2. My DL lists me as an organ donor although I wonder if a young person would really want my aging organs. I’ve been told that the age of a cornea doesn’t matter. Maybe that’s true of a few other organs.

  3. Amy: I also didn’t understand the disconnect between believing in a perfect resurrection, and turning away from organ donation because of fear of incomplete resurrection. I wonder if it’s generational.

    Course Correction: I don’t think the age of the organ matters as much as the health of the organ. I also know that there are young children dying to get healthier organs than the ones they have. Some organs need to be size specific, like the heart. OTOH, some can be divided up. Lung and liver recipients can receive just a lobe.

    I’ve also got the organ donor pink dot on my DL. However, I also have a medical condition that might make my organs unsuitable for transplantation. In this case, I have thought about donating my body for use in medical science. After reading Mary Roach’s _Stiff,_ it seemed like a viable and useful option.

    • I LOVED Mary Roach’s Stiff, but I had to listen to it in sections (it was my listen in the car book on cd) because sometimes it would just creep me out. I am an organ donor – and I’ve made sure that my family knows I want to be an organ donor, but I’m not sure about donating my body to science. I know I’ll be dead – and that the body doesn’t matter, but there’s just something weird about thinking I could be a cadaver and people can see me naked (yes I know it’s not really me anymore) and the community college might get the already used cadaver from the university – or maybe I’ll be broken up in pieces and sent to different places… or left to decompose in various situations which might help solve crimes (which admittedly is really cool) but it turns out I’m just slightly protective of my body – even though I won’t be in it. Organ donor yes – science donation … no.

      • I am not opposed to having students dissect my body, especially since I have had the opportunity to do this type of work. Inevitably, there will be those who are not respectful. However, I do think that it is an important facet of health care studies. I already work informally to further the education of medical residents and fellows, and this seems like the logical next step.

  4. Course Correction

    It really doesn’t matter about your age. As long as you don’t have any communicable diseases, and or Cancer anyone is able to donate.

    I am all for it. It’s not like I’m going to be using them anymore. I’d rather have my body be put to good use as oppose to laying around rotting in a grave.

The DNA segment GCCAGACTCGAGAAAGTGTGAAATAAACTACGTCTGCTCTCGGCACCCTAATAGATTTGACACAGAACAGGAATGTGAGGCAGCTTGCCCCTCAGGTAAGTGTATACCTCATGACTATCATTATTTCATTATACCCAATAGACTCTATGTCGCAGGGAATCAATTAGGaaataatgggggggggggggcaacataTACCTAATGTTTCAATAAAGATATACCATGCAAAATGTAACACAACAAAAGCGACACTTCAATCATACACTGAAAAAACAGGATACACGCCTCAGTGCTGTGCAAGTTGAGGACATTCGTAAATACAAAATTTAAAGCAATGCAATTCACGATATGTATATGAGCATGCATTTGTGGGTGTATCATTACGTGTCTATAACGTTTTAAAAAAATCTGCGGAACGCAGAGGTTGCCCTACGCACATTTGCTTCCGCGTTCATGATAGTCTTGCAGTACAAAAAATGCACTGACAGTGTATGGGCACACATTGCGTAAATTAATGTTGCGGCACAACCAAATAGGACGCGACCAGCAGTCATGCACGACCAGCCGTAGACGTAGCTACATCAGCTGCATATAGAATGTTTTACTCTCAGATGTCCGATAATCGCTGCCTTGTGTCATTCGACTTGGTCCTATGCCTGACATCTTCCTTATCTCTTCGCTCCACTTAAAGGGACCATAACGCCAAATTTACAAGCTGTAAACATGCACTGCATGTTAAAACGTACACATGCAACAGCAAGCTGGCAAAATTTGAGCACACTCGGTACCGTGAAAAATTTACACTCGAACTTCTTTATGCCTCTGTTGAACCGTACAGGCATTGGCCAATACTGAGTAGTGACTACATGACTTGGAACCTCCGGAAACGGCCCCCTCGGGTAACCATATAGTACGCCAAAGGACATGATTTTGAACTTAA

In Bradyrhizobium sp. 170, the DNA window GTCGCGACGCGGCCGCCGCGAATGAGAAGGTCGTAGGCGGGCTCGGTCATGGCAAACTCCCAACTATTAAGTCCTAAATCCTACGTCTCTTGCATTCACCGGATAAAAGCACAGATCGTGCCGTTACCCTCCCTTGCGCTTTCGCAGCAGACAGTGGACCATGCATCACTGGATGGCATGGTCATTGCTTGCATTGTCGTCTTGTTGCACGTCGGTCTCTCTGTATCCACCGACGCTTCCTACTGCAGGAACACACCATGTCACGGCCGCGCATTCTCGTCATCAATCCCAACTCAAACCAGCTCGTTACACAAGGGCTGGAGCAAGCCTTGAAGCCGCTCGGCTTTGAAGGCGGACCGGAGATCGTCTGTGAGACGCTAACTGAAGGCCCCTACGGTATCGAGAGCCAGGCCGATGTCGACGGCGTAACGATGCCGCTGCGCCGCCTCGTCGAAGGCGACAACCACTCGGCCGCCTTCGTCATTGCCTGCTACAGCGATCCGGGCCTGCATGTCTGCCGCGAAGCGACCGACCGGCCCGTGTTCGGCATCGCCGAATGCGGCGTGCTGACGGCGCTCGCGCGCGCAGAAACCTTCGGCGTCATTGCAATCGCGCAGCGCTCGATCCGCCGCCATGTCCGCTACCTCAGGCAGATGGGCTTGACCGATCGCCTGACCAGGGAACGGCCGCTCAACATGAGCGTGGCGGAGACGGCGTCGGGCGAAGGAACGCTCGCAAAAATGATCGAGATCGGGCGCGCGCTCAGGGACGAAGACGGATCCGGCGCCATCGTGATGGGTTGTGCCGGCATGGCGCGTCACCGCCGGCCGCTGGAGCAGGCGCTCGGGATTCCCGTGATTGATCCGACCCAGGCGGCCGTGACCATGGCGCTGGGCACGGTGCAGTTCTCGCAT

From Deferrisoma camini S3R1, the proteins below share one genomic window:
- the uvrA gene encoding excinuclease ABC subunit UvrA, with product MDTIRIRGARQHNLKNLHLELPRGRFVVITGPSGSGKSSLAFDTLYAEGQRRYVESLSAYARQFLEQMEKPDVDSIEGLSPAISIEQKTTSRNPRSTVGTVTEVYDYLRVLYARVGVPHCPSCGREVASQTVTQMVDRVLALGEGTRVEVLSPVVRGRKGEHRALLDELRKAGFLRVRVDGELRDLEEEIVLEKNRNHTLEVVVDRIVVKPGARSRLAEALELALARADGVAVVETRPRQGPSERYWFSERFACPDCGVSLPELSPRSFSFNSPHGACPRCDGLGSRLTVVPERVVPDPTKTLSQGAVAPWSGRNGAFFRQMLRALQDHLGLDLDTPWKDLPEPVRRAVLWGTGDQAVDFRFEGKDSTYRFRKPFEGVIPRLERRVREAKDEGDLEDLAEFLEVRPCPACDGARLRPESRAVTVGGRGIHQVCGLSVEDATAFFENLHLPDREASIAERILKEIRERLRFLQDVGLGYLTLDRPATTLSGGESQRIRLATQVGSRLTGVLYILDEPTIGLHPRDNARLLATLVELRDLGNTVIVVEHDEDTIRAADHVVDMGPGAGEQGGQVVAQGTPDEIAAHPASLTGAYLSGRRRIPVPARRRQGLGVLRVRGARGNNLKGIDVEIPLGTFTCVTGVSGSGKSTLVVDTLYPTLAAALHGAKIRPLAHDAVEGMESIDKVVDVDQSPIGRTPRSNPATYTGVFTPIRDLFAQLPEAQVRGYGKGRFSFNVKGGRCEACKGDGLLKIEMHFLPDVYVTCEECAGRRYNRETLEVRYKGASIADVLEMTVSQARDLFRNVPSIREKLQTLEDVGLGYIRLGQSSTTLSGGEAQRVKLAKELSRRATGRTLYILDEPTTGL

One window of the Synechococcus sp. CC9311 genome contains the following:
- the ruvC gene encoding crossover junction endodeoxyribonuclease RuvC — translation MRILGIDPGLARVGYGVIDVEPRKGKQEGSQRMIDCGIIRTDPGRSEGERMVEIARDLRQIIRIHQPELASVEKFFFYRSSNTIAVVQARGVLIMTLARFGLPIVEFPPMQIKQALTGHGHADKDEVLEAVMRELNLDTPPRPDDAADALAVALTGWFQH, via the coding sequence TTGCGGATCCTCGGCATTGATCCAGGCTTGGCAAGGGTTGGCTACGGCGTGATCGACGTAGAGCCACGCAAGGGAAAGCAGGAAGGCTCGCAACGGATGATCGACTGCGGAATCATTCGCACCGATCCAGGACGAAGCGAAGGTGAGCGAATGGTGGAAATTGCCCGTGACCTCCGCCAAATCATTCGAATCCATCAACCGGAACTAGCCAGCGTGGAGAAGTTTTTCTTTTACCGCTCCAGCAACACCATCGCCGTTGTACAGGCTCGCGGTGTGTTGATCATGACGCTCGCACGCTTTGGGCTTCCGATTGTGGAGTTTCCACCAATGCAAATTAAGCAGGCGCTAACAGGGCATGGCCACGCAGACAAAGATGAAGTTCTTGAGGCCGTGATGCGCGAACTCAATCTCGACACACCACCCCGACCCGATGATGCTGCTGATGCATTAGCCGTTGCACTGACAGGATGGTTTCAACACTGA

5. I’m listed as an organ donor on my driver’s license. I’m a big supporter of organ donation. Once I’m gone, I won’t need them any more, so it makes perfect sense to let someone else use them. To do otherwise strikes me as a senseless waste of life.

    My dad wants to be an organ donor, but my mom is opposed to the idea. (I think it’s an emotional issue surrounding the icky factor, not a moral or ethical issue.) As a result, my dad is not listed as an organ donor. I find that tragic. I mean, if my mom doesn’t want to donate her organs, that’s her business, but I don’t like the idea that she’s preventing my dad from donating his. (If I marry, I’ll respect my husband’s wishes regarding his organs, and I expect him to respect mine.)

  6. Dora,

    Do you have any sense of how many people are designated donors? You mention that demand outstrips supply. I did a very quick search for daily death rates and it does seem that there are far more people dying in the U.S. than those needing organ donations (800K + annual deaths from heart disease, for instance; 45K annual deaths from auto accidents and 75K + annual deaths from other kinds of accidents; these are U.S. numbers from 2006). I know there are lots of factors that contribute to whether someone’s organs will work for donation, but given the high number of deaths compared to the number of organs needed, I think it’s really unfortunate that demand outstrips supply.

    I’ve been designated a donor since I got my drivers license. I remember putting the little pink sticker on the back of my license and signing the permission agreement, asking my mom to be the witness. It felt a little forbidden, since somewhere I had acquired this idea that Mormons believed we weren’t supposed to donate our organs. I think that idea is related to the notion that the church discourages cremation, which is also usually explained in terms of resurrection.